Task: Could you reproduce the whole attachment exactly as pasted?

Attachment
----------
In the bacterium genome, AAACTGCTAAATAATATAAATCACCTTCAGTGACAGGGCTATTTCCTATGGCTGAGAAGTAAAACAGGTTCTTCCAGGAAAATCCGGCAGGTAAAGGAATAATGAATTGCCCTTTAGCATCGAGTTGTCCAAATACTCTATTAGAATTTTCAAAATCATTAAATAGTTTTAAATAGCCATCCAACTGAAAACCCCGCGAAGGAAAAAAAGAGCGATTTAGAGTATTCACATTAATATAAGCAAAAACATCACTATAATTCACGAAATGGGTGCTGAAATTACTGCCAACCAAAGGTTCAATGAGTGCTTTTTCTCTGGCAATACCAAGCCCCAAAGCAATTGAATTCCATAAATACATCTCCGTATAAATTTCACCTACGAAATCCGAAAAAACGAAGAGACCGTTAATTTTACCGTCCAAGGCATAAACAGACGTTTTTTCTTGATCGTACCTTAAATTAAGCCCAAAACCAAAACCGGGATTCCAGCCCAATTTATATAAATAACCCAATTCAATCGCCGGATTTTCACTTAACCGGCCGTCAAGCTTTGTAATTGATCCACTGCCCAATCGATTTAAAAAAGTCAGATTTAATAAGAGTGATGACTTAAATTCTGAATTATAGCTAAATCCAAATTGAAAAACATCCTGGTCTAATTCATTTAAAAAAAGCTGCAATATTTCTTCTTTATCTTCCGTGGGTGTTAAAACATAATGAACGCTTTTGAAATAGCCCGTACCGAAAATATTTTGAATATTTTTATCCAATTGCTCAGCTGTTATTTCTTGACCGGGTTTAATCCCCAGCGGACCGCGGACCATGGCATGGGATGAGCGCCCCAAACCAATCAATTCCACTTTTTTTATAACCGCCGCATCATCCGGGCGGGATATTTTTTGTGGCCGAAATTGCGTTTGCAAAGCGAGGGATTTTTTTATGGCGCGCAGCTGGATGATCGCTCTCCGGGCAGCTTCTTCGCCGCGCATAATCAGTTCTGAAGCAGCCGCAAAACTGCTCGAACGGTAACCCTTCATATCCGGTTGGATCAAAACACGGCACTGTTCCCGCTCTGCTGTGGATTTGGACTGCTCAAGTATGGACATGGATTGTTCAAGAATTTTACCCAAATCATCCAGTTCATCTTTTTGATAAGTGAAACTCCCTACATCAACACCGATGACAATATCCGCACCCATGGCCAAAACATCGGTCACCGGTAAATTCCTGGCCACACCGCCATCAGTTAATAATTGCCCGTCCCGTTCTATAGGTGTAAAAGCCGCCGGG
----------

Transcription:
In the bacterium genome, AAACTGCTAAATAATATAAATCACCTTCAGTGACAGGGCTATTTCCTATGGCTGAGAAGTAAAACAGGTTCTTCCAGGAAAATCCGGCAGGTAAAGGAATAATGAATTGCCCTTTAGCATCGAGTTGTCCAAATACTCTATTAGAATTTTCAAAATCATTAAATAGTTTTAAATAGCCATCCAACTGAAAACCCCGCGAAGGAAAAAAAGAGCGATTTAGAGTATTCACATTAATATAAGCAAAAACATCACTATAATTCACGAAATGGGTGCTGAAATTACTGCCAACCAAAGGTTCAATGAGTGCTTTTTCTCTGGCAATACCAAGCCCCAAAGCAATTGAATTCCATAAATACATCTCCGTATAAATTTCACCTACGAAATCCGAAAAAACGAAGAGACCGTTAATTTTACCGTCCAAGGCATAAACAGACGTTTTTTCTTGATCGTACCTTAAATTAAGCCCAAAACCAAAACCGGGATTCCAGCCCAATTTATATAAATAACCCAATTCAATCGCCGGATTTTCACTTAACCGGCCGTCAAGCTTTGTAATTGATCCACTGCCCAATCGATTTAAAAAAGTCAGATTTAATAAGAGTGATGACTTAAATTCTGAATTATAGCTAAATCCAAATTGAAAAACATCCTGGTCTAATTCATTTAAAAAAAGCTGCAATATTTCTTCTTTATCTTCCGTGGGTGTTAAAACATAATGAACGCTTTTGAAATAGCCCGTACCGAAAATATTTTGAATATTTTTATCCAATTGCTCAGCTGTTATTTCTTGACCGGGTTTAATCCCCAGCGGACCGCGGACCATGGCATGGGATGAGCGCCCCAAACCAATCAATTCCACTTTTTTTATAACCGCCGCATCATCCGGGCGGGATATTTTTTGTGGCCGAAATTGCGTTTGCAAAGCGAGGGATTTTTTTATGGCGCGCAGCTGGATGATCGCTCTCCGGGCAGCTTCTTCGCCGCGCATAATCAGTTCTGAAGCAGCCGCAAAACTGCTCGAACGGTAACCCTTCATATCCGGTTGGATCAAAACACGGCACTGTTCCCGCTCTGCTGTGGATTTGGACTGCTCAAGTATGGACATGGATTGTTCAAGAATTTTACCCAAATCATCCAGTTCATCTTTTTGATAAGTGAAACTCCCTACATCAACACCGATGACAATATCCGCACCCATGGCCAAAACATCGGTCACCGGTAAATTCCTGGCCACACCGCCATCAGTTAATAATTGCCCGTCCCGTTCTATAGGTGTAAAAGCCGCCGGG